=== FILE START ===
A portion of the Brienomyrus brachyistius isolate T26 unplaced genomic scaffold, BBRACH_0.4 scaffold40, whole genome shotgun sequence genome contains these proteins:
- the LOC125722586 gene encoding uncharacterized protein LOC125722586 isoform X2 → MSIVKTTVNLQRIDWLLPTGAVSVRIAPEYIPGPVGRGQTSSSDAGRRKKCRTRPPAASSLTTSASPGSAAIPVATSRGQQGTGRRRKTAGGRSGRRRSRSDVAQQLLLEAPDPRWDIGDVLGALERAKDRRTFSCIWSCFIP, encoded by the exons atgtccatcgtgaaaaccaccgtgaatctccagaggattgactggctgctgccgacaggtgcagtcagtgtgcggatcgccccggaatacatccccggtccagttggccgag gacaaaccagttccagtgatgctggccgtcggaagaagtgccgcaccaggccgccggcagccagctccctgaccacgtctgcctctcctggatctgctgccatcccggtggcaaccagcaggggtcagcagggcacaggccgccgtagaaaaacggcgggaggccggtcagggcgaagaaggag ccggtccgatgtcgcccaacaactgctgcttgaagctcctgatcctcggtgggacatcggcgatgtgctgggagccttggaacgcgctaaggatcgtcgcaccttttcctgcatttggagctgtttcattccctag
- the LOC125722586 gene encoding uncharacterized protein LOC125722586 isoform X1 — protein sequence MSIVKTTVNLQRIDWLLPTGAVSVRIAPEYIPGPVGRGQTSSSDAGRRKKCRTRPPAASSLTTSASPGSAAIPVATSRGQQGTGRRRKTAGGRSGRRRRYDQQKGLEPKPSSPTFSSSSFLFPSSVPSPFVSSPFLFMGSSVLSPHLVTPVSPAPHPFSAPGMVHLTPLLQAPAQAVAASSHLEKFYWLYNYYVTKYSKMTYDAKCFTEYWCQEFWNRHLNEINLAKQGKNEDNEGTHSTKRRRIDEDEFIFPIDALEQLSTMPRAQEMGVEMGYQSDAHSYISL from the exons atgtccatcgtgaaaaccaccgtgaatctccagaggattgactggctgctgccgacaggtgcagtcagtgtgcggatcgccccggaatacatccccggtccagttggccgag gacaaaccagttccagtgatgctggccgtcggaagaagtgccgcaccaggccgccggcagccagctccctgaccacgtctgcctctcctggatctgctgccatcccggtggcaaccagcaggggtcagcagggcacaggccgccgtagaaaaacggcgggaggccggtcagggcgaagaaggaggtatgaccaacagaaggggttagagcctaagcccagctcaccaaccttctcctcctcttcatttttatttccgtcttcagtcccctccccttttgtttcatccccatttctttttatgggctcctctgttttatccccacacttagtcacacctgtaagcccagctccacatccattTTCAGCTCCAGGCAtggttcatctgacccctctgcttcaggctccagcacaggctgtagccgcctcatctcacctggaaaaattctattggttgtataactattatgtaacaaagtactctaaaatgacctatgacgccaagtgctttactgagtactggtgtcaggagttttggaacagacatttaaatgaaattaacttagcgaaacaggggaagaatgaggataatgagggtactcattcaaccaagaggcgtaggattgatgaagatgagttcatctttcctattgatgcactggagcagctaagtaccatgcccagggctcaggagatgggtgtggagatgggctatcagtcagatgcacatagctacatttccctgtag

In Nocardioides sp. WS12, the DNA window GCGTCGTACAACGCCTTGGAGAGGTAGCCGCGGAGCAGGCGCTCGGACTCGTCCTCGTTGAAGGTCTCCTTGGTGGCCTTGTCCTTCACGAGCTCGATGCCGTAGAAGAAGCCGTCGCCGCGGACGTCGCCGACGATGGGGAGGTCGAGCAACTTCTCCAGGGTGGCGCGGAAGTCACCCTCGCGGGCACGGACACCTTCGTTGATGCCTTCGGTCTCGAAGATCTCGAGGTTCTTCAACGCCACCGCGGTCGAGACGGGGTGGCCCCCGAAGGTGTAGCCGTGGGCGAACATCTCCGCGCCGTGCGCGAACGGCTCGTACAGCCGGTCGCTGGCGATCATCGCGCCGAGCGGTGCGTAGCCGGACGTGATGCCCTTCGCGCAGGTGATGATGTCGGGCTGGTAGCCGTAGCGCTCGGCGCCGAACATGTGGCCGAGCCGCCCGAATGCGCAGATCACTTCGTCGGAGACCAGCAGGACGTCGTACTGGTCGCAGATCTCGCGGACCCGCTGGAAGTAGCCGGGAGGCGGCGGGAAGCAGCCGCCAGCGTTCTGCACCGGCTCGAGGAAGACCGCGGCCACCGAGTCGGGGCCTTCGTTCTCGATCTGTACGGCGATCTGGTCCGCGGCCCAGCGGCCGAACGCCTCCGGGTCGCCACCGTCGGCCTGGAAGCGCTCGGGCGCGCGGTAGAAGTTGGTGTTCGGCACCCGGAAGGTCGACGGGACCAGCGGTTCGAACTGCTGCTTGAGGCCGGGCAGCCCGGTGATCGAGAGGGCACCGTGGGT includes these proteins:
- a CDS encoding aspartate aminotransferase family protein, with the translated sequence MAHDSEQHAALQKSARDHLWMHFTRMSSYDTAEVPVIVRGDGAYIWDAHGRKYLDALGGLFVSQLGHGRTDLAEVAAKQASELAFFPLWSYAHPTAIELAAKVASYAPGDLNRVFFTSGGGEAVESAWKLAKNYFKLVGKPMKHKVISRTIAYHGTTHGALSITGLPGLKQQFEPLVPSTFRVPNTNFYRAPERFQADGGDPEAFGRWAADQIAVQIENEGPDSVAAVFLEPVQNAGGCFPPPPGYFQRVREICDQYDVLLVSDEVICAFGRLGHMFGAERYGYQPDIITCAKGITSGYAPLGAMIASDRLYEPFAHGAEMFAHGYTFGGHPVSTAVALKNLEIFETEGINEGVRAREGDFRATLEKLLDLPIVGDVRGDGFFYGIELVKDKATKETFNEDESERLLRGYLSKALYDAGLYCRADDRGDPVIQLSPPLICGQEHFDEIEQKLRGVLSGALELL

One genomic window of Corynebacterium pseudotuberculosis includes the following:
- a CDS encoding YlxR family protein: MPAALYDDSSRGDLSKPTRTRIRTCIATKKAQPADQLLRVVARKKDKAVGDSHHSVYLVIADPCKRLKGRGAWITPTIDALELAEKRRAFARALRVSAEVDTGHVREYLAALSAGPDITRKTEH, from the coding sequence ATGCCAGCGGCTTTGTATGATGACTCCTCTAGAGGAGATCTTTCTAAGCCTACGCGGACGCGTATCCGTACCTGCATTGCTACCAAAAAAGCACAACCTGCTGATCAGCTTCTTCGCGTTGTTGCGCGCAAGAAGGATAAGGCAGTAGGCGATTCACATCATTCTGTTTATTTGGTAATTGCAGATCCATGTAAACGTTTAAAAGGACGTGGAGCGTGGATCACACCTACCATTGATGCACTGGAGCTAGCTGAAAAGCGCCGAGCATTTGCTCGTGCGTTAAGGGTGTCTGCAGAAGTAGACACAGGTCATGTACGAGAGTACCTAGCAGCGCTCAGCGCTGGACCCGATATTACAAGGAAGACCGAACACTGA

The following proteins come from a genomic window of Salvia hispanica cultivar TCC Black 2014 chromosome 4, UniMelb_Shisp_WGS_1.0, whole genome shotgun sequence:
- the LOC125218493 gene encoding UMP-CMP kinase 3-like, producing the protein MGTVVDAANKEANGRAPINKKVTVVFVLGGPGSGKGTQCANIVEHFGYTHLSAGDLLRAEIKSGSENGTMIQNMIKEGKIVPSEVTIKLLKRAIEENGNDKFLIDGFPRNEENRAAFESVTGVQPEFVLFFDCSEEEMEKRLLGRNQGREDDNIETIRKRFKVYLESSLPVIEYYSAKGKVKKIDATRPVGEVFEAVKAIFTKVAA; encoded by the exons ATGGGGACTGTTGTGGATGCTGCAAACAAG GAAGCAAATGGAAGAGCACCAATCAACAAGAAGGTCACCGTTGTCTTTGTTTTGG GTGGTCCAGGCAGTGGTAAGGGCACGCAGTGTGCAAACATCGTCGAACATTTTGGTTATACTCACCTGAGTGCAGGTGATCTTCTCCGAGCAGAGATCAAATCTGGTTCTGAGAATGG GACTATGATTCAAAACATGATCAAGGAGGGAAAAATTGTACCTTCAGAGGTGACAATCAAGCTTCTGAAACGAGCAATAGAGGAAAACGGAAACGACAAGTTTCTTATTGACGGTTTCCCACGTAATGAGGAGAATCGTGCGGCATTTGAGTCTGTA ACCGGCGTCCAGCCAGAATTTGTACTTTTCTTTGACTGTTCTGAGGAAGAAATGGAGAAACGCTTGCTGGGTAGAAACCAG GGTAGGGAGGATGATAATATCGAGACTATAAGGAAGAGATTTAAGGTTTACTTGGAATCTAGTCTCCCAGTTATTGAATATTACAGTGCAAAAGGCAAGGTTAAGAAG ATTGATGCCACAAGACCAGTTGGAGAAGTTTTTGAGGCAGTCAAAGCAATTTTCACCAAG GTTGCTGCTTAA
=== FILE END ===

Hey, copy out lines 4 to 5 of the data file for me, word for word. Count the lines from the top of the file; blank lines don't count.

In Nocardioides sp. WS12, the DNA window GCGTCGTACAACGCCTTGGAGAGGTAGCCGCGGAGCAGGCGCTCGGACTCGTCCTCGTTGAAGGTCTCCTTGGTGGCCTTGTCCTTCACGAGCTCGATGCCGTAGAAGAAGCCGTCGCCGCGGACGTCGCCGACGATGGGGAGGTCGAGCAACTTCTCCAGGGTGGCGCGGAAGTCACCCTCGCGGGCACGGACACCTTCGTTGATGCCTTCGGTCTCGAAGATCTCGAGGTTCTTCAACGCCACCGCGGTCGAGACGGGGTGGCCCCCGAAGGTGTAGCCGTGGGCGAACATCTCCGCGCCGTGCGCGAACGGCTCGTACAGCCGGTCGCTGGCGATCATCGCGCCGAGCGGTGCGTAGCCGGACGTGATGCCCTTCGCGCAGGTGATGATGTCGGGCTGGTAGCCGTAGCGCTCGGCGCCGAACATGTGGCCGAGCCGCCCGAATGCGCAGATCACTTCGTCGGAGACCAGCAGGACGTCGTACTGGTCGCAGATCTCGCGGACCCGCTGGAAGTAGCCGGGAGGCGGCGGGAAGCAGCCGCCAGCGTTCTGCACCGGCTCGAGGAAGACCGCGGCCACCGAGTCGGGGCCTTCGTTCTCGATCTGTACGGCGATCTGGTCCGCGGCCCAGCGGCCGAACGCCTCCGGGTCGCCACCGTCGGCCTGGAAGCGCTCGGGCGCGCGGTAGAAGTTGGTGTTCGGCACCCGGAAGGTCGACGGGACCAGCGGTTCGAACTGCTGCTTGAGGCCGGGCAGCCCGGTGATCGAGAGGGCACCGTGGGT includes these proteins:
- a CDS encoding aspartate aminotransferase family protein, with the translated sequence MAHDSEQHAALQKSARDHLWMHFTRMSSYDTAEVPVIVRGDGAYIWDAHGRKYLDALGGLFVSQLGHGRTDLAEVAAKQASELAFFPLWSYAHPTAIELAAKVASYAPGDLNRVFFTSGGGEAVESAWKLAKNYFKLVGKPMKHKVISRTIAYHGTTHGALSITGLPGLKQQFEPLVPSTFRVPNTNFYRAPERFQADGGDPEAFGRWAADQIAVQIENEGPDSVAAVFLEPVQNAGGCFPPPPGYFQRVREICDQYDVLLVSDEVICAFGRLGHMFGAERYGYQPDIITCAKGITSGYAPLGAMIASDRLYEPFAHGAEMFAHGYTFGGHPVSTAVALKNLEIFETEGINEGVRAREGDFRATLEKLLDLPIVGDVRGDGFFYGIELVKDKATKETFNEDESERLLRGYLSKALYDAGLYCRADDRGDPVIQLSPPLICGQEHFDEIEQKLRGVLSGALELL